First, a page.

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  1. #1
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    Aug 2012
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    Default Heating Hive Top Feeder

    Thinking of topping off my hive top feeder with a pane of glass and a little weatherstripping to seal it. I want the syrup to get warm enough for the bees to take it. Temps currently in the 40s. Anybody see any issues with that?

  2. #2
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    May 2009
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    Flora,IL
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    Default Re: Heating Hive Top Feeder

    Quote Originally Posted by justusflynns View Post
    Thinking of topping off my hive top feeder with a pane of glass and a little weatherstripping to seal it. I want the syrup to get warm enough for the bees to take it. Temps currently in the 40s. Anybody see any issues with that?
    Its not about the syrup temp, its about the cluster temp.

  3. #3
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    VENTURA, California, USA
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    Default Re: Heating Hive Top Feeder

    There are some people that feed their bees by placing the syrup in a shallow container and pushing it into the hive entrance.
    Or, just fill an empty comb with syrup and place it where the bees can have access to it. You can warm the syrup is you want to.
    You could consider the Mountain camp method of feeding.
    Good luck.
    Ernie
    My websitehttp://bees4u.com/

  4. #4
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    Default Re: Heating Hive Top Feeder

    Quote Originally Posted by gmcharlie View Post
    Its not about the syrup temp, its about the cluster temp.
    If I'm getting temperature breaks that allow the bees to fly, but they aren't taking the syrup, is it not the temp of the syrup that is the likely issue? In other words, it isn't warm enough for long enough to get the syrup up to the temp that the bees will take it?

    Thanks.

  5. #5
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    Default Re: Heating Hive Top Feeder

    Quote Originally Posted by BEES4U View Post
    There are some people that feed their bees by placing the syrup in a shallow container and pushing it into the hive entrance.
    Or, just fill an empty comb with syrup and place it where the bees can have access to it. You can warm the syrup is you want to.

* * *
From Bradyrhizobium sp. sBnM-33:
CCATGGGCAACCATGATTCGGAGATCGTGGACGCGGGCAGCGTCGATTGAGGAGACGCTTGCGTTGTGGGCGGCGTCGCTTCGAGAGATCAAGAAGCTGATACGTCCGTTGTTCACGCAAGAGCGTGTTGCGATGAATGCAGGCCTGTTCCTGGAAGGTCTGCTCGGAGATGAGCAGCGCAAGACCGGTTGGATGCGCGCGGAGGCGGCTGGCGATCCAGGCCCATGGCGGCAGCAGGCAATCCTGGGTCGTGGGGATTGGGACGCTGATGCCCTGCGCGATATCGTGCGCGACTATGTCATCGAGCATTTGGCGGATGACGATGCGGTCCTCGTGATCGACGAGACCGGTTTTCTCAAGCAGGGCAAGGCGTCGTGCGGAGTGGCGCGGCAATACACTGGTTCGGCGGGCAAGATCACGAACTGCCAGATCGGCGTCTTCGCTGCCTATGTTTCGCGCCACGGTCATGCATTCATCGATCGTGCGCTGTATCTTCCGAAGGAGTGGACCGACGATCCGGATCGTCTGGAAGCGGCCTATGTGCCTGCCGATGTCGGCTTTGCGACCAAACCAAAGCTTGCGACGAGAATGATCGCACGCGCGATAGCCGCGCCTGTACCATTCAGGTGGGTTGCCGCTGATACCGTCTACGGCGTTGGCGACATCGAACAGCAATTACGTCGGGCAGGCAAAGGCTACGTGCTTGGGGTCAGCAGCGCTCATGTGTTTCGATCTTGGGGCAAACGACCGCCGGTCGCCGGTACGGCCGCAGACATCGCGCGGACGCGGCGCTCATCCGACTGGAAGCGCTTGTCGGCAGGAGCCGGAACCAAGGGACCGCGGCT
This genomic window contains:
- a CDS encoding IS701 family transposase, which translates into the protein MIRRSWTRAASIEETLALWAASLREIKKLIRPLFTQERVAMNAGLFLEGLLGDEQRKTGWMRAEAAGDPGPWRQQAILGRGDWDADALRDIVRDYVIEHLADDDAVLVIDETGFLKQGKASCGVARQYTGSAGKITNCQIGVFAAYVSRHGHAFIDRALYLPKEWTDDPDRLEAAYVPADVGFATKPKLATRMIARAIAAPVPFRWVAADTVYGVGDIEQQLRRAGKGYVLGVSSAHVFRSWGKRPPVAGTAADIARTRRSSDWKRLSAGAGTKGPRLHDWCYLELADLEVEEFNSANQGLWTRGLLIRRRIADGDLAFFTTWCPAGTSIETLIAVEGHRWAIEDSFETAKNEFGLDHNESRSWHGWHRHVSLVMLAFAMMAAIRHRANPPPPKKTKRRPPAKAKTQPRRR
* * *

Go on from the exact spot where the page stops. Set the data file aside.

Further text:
You could consider the Mountain camp method of feeding.
    Good luck.

    I want to simulate a nectar flow and get the bees building comb and raising brood. Will MC method do that?

    Thanks.

  6. #6
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    Jan 2009
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    Grosse Ile, Michigan, USA
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    Default Re: Heating Hive Top Feeder

    If the bees are flying but not taking the syrup it could be because the cluster is located down too low in the hive to get to the syrup easily, but chances are the syrup is not warm enough also. So even if you were to warm the syrup quite a bit above 50 degrees they still may not take it because of the cluster location. Possibly the bees don't need supplemental feeding as they may have enough food where they are at and are not very interested in the syrup. John

  7. #7
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    Default Re: Heating Hive Top Feeder

    They won't be building comb this time of year no matter how much syrup you give them, what will help more is pollen substitute patties layed on top of the cluster for stimulating brood rearing. Make sure they have honey, fondant, or plain sugar (MC) next to the cluster not only for brood rearing but survival. John

  8. #8
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    Default Re: Heating Hive Top Feeder

    Quote Originally Posted by jmgi View Post
    They won't be building comb this time of year no matter how much syrup you give them, what will help more is pollen substitute patties layed on top of the cluster for stimulating brood rearing. Make sure they have honey, fondant, or plain sugar (MC) next to the cluster not only for brood rearing but survival. John
    I've done that, so it sounds like I'll be fine. Thanks for all of your input.

    Could you tell me the minimum conditions for comb building? Is temperature an issue? What about daylight?

    Thanks again.

  9. #9
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    Default Re: Heating Hive Top Feeder